After a few days waiting around for people to return from Outback tours, a car crammed full of backpackers (myself included) and their luggage (mine included) laboured off on the long road to the east coast – a cheaper and faster method of transport than the bus (the timetable for which had apparently been designed with inconvenience in mind). We ran into a spot of bother almost immediately when the owner of the car realised that she had locked the boot keys in the boot (thankfully not the ignition keys) – we removed the back seats to try and get in, but found metal plates barring the way. Stopping at the next town to talk to the local mechanics, we found (by a gigantic stroke of good fortune) a similar spare key in the panel shop, popped the boot open and retrieved the keys with relatively little delay – the day’s big delay was yet to come. Just out of Tennant Creek (where we’d found our well-equipped mechanics), we turned onto the east coast road and saw a camper van on its side in the midle of the road – we were third on the scene at a pretty large crash and stopped to help (there’s very little traffic in the Outback). A couple of backpackers had somehow managed to flip their van twice, tearing the roof off and scattering their possessions all over the road – the driver was slightly injured, and while her boyfriend searched for insurance documents muttering about women drivers we busied ourselves cleaning the carriageway up and using a winch to get the van out of the way. With the ambulance coming from the nearest town and a nurse in attandance (who’d also been passing) we set off again at a slightly more sober pace.
The Outback is big, empty, remote and unforgiving – there was little traffic as we headed steadily eastwards other than the ubiquitous and slightly dangerous road trains (fast-moving lorries towing three or four trailers, generating enormous slipstream). We didn’t drive at night due to the very real danger of hitting a kangaroo – our common sense had been given a severe jolt after seeing the accident and experiencing the Outback for ourselves. On the final morning, I was driving – and so we went on roadkill patrol. Hundreds, if not thousands, of kangaroos are killed every day on Australia’s roads, and they’re not small animals. The bodies (and subsequent carrion birds) pose a significant hazard to other traffic, and (more importantly) a joey can survive for up to three days in its mother’s pouch – motorists are supposed to stop if they hit or see a kangaroo, but rarely do. And so it was that I spent a few hours keeping an eye out for last night’s casualties, running back down the road to drag them off to the verge (usually by the tail) and checking for any surviving offspring (none). Thankfully, we had wipes and antibacterial handwash in the car.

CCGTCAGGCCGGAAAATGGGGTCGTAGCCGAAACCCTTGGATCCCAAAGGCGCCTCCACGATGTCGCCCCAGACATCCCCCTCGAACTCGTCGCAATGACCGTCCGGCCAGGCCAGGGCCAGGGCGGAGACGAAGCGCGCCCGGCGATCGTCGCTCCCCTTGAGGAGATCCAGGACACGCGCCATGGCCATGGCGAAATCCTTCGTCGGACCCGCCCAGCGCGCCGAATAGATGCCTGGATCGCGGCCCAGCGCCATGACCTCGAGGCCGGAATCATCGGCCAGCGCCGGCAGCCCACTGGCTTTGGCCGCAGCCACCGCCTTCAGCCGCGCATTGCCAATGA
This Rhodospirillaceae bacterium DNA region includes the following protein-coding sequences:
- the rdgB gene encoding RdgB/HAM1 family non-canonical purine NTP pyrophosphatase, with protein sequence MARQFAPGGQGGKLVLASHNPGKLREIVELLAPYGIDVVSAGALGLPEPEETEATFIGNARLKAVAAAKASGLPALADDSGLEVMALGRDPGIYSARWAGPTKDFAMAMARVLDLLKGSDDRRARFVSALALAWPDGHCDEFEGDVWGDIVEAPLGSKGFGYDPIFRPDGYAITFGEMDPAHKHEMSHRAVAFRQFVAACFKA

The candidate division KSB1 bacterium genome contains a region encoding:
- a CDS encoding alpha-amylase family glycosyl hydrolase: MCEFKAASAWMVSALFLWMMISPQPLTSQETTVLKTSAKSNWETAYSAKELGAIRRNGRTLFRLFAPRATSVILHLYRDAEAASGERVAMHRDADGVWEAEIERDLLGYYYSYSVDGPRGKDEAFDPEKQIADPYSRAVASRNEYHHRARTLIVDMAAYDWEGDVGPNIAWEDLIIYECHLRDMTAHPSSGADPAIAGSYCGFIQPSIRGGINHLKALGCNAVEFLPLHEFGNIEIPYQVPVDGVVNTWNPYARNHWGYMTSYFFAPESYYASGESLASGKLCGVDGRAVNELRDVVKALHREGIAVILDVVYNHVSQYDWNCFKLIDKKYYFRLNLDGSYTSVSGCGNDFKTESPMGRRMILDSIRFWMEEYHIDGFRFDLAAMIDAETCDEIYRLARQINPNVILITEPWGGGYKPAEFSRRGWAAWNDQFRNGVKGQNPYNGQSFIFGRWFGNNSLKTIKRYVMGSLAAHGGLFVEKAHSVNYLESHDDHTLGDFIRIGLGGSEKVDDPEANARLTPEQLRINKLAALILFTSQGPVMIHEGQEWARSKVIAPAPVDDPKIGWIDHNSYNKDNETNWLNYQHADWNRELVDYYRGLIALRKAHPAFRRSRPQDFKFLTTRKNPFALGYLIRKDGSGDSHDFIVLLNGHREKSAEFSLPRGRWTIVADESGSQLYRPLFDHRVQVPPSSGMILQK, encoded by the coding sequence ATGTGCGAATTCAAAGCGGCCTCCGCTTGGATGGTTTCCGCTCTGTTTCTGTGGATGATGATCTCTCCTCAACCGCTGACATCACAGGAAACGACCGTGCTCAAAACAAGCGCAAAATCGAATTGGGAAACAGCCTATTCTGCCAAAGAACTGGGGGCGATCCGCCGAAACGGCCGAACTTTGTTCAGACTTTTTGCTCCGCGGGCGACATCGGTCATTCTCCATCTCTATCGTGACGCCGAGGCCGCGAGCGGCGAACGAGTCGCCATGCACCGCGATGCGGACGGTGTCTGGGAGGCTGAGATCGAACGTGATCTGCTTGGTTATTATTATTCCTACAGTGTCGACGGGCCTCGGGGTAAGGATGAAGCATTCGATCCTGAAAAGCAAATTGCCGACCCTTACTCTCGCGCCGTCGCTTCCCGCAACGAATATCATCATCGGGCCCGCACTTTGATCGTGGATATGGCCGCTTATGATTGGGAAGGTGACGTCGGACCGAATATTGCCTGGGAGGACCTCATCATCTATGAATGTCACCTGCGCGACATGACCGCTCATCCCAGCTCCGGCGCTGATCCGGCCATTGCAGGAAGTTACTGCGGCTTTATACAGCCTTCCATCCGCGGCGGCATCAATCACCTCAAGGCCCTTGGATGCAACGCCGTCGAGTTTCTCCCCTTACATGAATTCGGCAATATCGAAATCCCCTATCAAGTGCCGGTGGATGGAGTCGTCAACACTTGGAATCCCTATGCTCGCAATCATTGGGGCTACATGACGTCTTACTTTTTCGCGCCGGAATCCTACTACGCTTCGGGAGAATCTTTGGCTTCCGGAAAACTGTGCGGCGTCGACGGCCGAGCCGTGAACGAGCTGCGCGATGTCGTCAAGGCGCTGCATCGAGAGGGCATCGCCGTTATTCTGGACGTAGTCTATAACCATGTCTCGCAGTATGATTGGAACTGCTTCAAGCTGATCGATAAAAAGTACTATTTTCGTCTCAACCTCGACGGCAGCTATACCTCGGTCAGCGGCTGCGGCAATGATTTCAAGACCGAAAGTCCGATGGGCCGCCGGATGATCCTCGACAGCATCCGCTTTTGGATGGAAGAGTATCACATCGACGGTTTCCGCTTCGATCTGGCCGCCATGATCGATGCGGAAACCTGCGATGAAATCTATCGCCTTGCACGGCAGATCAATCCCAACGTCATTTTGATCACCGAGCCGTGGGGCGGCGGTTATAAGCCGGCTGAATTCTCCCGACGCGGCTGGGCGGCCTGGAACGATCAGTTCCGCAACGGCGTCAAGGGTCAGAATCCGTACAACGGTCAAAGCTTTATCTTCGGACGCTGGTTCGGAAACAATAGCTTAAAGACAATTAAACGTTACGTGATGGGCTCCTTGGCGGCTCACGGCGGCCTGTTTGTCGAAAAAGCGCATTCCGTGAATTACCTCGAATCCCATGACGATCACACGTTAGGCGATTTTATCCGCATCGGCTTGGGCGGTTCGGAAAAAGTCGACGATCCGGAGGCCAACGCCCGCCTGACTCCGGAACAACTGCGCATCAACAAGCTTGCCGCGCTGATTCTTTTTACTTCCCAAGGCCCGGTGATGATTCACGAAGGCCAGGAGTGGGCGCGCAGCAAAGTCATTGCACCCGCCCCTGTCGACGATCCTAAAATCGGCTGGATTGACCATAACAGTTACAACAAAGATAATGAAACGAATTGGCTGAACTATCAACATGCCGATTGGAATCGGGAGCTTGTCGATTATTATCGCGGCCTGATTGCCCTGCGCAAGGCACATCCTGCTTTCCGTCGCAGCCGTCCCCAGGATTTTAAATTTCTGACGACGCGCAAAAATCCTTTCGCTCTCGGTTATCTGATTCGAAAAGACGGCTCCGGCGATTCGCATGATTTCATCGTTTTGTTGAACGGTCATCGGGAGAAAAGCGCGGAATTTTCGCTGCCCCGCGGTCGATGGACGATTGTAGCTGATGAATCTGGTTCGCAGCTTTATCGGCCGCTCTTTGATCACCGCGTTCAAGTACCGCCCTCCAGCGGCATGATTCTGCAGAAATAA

We rolled into Townsville at lunchtime, and the others dropped me off as they were heading north to Cairns (I later ran into the car owner, who told me that they’d crashed just outside of the city and had had to return). With the weather tropical once again, I took the ferry out to Magnetic Island and was mildly disappointed to find that it wasn’t magnetic at all (apparently some explorer’s compass had gone strange there). Other than the languid beaches and relatively tame wildlife, I was there to check out the snorkelling – it wasn’t the Barrier Reef proper, but the same ecosystem (and national park) and a far less nausea-inducing journey. The water was clean and clear, the coral exotic and the fishes curious – and not a single shark in sight, despite Australia’s reputation in the UK as some kind of all-you-can-eat diver buffet. Best of all, there were very few other tourists and I had the reef in the bay all to myself.
I escaped the island before the full moon party could kick off (actually a blue moon, so it might have been extra riotous) and boarded my final (hopefully) long-distance express to back Brisbane – the place I started at and, fittingly, the place from where I’d leave to head out to New Zealand. The city is as I remember it, and I have a few days to leisurely do the museums and galleries justice, read guidebooks in the library and generally chill out before flying on to the windswept hills of Middle-Earth.